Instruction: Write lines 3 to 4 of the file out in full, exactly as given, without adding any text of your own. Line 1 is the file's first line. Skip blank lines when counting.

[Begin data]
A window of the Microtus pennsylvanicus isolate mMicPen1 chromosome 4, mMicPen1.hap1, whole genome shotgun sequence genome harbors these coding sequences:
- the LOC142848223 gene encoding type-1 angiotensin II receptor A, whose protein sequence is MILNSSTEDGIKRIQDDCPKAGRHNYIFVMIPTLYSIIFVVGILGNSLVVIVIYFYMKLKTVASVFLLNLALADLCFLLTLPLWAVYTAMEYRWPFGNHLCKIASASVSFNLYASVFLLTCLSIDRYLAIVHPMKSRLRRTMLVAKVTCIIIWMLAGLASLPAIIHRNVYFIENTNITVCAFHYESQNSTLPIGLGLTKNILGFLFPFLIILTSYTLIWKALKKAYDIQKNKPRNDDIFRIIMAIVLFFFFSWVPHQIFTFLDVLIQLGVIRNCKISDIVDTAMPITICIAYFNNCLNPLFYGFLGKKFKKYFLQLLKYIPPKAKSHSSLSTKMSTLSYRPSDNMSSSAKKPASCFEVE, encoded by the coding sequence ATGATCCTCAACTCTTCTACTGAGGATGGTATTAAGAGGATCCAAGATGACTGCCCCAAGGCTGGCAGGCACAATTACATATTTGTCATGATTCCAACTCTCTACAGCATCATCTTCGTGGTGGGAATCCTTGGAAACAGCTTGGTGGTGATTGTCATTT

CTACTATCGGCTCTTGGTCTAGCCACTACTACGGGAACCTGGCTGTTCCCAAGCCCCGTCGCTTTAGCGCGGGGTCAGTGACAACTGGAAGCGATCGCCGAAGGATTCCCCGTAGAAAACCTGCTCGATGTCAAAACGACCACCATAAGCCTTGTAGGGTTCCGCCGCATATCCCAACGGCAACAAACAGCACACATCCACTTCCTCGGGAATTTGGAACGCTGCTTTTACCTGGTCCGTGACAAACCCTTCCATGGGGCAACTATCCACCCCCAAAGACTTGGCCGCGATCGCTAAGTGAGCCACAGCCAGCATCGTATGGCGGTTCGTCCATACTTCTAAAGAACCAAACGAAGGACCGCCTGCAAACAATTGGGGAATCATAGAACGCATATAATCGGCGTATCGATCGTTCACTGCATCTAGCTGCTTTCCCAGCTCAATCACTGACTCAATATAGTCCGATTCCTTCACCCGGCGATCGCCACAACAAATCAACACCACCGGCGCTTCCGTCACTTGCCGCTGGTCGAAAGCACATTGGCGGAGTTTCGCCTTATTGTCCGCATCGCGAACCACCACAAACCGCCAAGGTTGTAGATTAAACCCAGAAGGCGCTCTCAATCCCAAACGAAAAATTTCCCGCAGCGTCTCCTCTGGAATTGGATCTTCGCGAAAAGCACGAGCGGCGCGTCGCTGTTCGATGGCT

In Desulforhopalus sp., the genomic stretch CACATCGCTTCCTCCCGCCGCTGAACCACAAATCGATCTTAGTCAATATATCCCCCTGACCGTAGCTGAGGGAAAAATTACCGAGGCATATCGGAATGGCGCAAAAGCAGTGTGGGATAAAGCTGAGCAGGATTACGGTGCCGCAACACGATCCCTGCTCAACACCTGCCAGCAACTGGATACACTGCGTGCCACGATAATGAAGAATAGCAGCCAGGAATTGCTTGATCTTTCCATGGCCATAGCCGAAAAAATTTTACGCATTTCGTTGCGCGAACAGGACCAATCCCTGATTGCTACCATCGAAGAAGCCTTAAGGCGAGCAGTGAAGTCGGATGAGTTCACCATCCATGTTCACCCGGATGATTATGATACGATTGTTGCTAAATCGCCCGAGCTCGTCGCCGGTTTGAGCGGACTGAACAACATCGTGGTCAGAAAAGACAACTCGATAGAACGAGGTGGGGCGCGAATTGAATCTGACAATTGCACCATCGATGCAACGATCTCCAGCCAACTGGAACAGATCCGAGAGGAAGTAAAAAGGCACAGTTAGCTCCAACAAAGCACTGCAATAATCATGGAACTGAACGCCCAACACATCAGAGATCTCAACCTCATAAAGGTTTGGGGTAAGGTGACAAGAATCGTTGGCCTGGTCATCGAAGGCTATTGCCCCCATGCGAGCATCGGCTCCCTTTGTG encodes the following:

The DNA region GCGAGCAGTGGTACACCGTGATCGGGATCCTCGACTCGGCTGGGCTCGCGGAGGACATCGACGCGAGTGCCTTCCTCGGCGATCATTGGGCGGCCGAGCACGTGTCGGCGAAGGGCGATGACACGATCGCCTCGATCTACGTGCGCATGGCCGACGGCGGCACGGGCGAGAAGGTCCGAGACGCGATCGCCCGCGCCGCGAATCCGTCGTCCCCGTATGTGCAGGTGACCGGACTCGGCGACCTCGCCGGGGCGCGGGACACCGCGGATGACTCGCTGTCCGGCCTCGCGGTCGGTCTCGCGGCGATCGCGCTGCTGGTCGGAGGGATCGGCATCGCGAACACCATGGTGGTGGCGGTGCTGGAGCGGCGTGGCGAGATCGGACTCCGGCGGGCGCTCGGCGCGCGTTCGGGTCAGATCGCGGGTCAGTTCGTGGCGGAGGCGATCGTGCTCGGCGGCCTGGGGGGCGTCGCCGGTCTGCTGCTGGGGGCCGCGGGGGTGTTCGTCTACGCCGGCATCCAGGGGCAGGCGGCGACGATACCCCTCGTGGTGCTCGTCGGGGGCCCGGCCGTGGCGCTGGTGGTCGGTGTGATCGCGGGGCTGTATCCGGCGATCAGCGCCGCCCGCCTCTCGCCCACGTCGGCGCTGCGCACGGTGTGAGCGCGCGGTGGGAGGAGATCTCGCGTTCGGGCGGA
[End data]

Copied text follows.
CTACTATCGGCTCTTGGTCTAGCCACTACTACGGGAACCTGGCTGTTCCCAAGCCCCGTCGCTTTAGCGCGGGGTCAGTGACAACTGGAAGCGATCGCCGAAGGATTCCCCGTAGAAAACCTGCTCGATGTCAAAACGACCACCATAAGCCTTGTAGGGTTCCGCCGCATATCCCAACGGCAACAAACAGCACACATCCACTTCCTCGGGAATTTGGAACGCTGCTTTTACCTGGTCCGTGACAAACCCTTCCATGGGGCAACTATCCACCCCCAAAGACTTGGCCGCGATCGCTAAGTGAGCCACAGCCAGCATCGTATGGCGGTTCGTCCATACTTCTAAAGAACCAAACGAAGGACCGCCTGCAAACAATTGGGGAATCATAGAACGCATATAATCGGCGTATCGATCGTTCACTGCATCTAGCTGCTTTCCCAGCTCAATCACTGACTCAATATAGTCCGATTCCTTCACCCGGCGATCGCCACAACAAATCAACACCACCGGCGCTTCCGTCACTTGCCGCTGGTCGAAAGCACATTGGCGGAGTTTCGCCTTATTGTCCGCATCGCGAACCACCACAAACCGCCAAGGTTGTAGATTAAACCCAGAAGGCGCTCTCAATCCCAAACGAAAAATTTCCCGCAGCGTCTCCTCTGGAATTGGATCTTCGCGAAAAGCACGAGCGGCGCGTCGCTGTTCGATGGCT

In Desulforhopalus sp., the genomic stretch CACATCGCTTCCTCCCGCCGCTGAACCACAAATCGATCTTAGTCAATATATCCCCCTGACCGTAGCTGAGGGAAAAATTACCGAGGCATATCGGAATGGCGCAAAAGCAGTGTGGGATAAAGCTGAGCAGGATTACGGTGCCGCAACACGATCCCTGCTCAACACCTGCCAGCAACTGGATACACTGCGTGCCACGATAATGAAGAATAGCAGCCAGGAATTGCTTGATCTTTCCATGGCCATAGCCGAAAAAATTTTACGCATTTCGTTGCGCGAACAGGACCAATCCCTGATTGCTACCATCGAAGAAGCCTTAAGGCGAGCAGTGAAGTCGGATGAGTTCACCATCCATGTTCACCCGGATGATTATGATACGATTGTTGCTAAATCGCCCGAGCTCGTCGCCGGTTTGAGCGGACTGAACAACATCGTGGTCAGAAAAGACAACTCGATAGAACGAGGTGGGGCGCGAATTGAATCTGACAATTGCACCATCGATGCAACGATCTCCAGCCAACTGGAACAGATCCGAGAGGAAGTAAAAAGGCACAGTTAGCTCCAACAAAGCACTGCAATAATCATGGAACTGAACGCCCAACACATCAGAGATCTCAACCTCATAAAGGTTTGGGGTAAGGTGACAAGAATCGTTGGCCTGGTCATCGAAGGCTATTGCCCCCATGCGAGCATCGGCTCCCTTTGTG encodes the following: